My Morning Jacket decided to record their latest release, Circuital (May 31st) in a Louisville, Kentucky gymnasium, in stark contrast to the Manhattan studio environment that 2008’s Evil Urges spawned from. The change of scenery helped the band to produce a more organic sounding record with the end result ultimately proving that the Louisville five-piece can own virtually any style they endeavor.
Perhaps the process and end product of Evil Urges dictated a less pressured approach and a return to a lighter, less busy sound. Regardless, MMJ certainly retain their trademarked power and energy in various forms throughout Circuital’s ten tracks.
The opening “Victory Dance” comes in with the feel of a child waking from a dream. A steady beat, with front man Jim James’ eerie, yet comforting voice evokes the feeling of emerging from the fog in the moments between awake and slumber. It is a song of questions and hopes, that despite it’s simpler musical structure, delivers a power on par with the opening (and title) track of their previous record. “Circuital” (track 2) tips the scale at the seven minute mark and showcases James in glorious acoustic guitar celebration that lyrically begins the pondering stage of the aforementioned questions. (These two tracks have opened nearly every MMJ show this summer and are absolutely breathtaking live).
“The Day is Coming” and “Wonderful (The Way I Feel)” are likely the most beautiful and comforting tracks on the album, the latter an affirmation of inner peace backed by not much other than acoustic guitar pickings. “Put the sun on my shoulder, and the wind at my back, I will never grow older, at least not in my mind,” James innocently exclaims, simultaneously soothing the ills of the world for the listener.
“Outta My System” could’ve totally been a Ramones song, both lyrically (“They told me not to smoke drugs, but I didn’t listen/ Never thought I’d get caught and wind up in prison”) and with it’s simple, thumping riff, while “Holdin’ On To Black Metal” is an anthem, complete with choral vocals and driving rhythm.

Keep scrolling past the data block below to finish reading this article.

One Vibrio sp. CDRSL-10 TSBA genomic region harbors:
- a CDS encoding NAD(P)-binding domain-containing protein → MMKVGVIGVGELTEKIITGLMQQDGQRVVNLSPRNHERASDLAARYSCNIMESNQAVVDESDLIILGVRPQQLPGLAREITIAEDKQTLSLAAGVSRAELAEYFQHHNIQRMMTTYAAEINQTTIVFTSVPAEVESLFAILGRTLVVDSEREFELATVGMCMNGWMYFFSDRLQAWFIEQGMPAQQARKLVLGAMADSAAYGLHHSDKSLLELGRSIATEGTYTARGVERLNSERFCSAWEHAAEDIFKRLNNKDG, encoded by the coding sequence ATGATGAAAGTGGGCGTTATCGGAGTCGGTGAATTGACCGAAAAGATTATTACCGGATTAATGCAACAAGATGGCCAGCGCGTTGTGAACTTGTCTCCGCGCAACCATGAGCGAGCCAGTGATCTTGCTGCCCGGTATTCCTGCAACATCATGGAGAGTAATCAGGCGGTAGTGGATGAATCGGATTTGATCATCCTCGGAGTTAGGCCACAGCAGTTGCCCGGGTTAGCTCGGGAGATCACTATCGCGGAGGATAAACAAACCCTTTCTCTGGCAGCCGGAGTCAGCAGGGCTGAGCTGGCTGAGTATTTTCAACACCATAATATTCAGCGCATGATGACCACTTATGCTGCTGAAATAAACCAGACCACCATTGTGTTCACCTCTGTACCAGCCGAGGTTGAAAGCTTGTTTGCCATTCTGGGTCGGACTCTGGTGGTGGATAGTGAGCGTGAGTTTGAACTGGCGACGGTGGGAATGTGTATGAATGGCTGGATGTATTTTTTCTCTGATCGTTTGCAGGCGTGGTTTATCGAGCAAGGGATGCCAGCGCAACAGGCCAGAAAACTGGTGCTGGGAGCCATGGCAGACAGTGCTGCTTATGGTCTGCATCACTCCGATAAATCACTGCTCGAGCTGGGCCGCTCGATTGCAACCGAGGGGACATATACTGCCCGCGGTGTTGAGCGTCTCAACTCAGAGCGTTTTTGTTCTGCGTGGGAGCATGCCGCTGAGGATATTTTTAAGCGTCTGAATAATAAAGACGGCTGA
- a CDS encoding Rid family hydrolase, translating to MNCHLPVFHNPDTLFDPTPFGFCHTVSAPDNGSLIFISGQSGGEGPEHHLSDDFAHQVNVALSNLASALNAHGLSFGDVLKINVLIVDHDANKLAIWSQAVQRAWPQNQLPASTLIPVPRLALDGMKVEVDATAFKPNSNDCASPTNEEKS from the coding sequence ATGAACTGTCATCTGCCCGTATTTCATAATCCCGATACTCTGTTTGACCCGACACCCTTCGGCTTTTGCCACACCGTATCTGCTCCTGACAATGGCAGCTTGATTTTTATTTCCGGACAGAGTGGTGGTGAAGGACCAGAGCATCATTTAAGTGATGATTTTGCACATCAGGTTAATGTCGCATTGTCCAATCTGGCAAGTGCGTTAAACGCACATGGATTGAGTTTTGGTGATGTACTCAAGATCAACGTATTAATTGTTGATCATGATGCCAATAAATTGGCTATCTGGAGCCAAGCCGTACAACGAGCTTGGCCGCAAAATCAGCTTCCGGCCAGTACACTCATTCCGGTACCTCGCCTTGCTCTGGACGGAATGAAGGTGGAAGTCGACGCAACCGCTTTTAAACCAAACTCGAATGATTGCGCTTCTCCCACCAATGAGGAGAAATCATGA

“First Light” is a good time, danceable number that lyrically furthers the theme of returning to youth for enlightenment: “first I was an ancient, then I was an infant, now I am alive.” The combination of keyboard, banjo and pedal steel on “You Wanna Freak Out” is a perfect example of MMJ’s unique southern psychedelic style; as is the raw electric guitar soloing over the tidal-like ebb and flow on “Slow Slow Tune.”
As all good things must come full circle, the sentimental words to “Movin’ Away” echo over simple piano as James comes to terms with the elements of evolution and change in human life: “Though there’s a new life line, I won’t forget the one I left behind.” This band has been on a long, successful ride through the world of rock and roll, and seem to have found their way back to the spiritual comforts of “home.” Well, at least for now.
Note to the Colorado folks: MMJ will be at Red Rocks on August 4th, with support from Amos Lee. The southern rock machine has been out all summer touring, absolutely killing it. Long, high energy sets have been quite heavy on the new material, along with a hefty showing of old favorites. Check their website for other dates. Missing out on getting tickets for this tour is essentially the equivalent of ruining Christmas.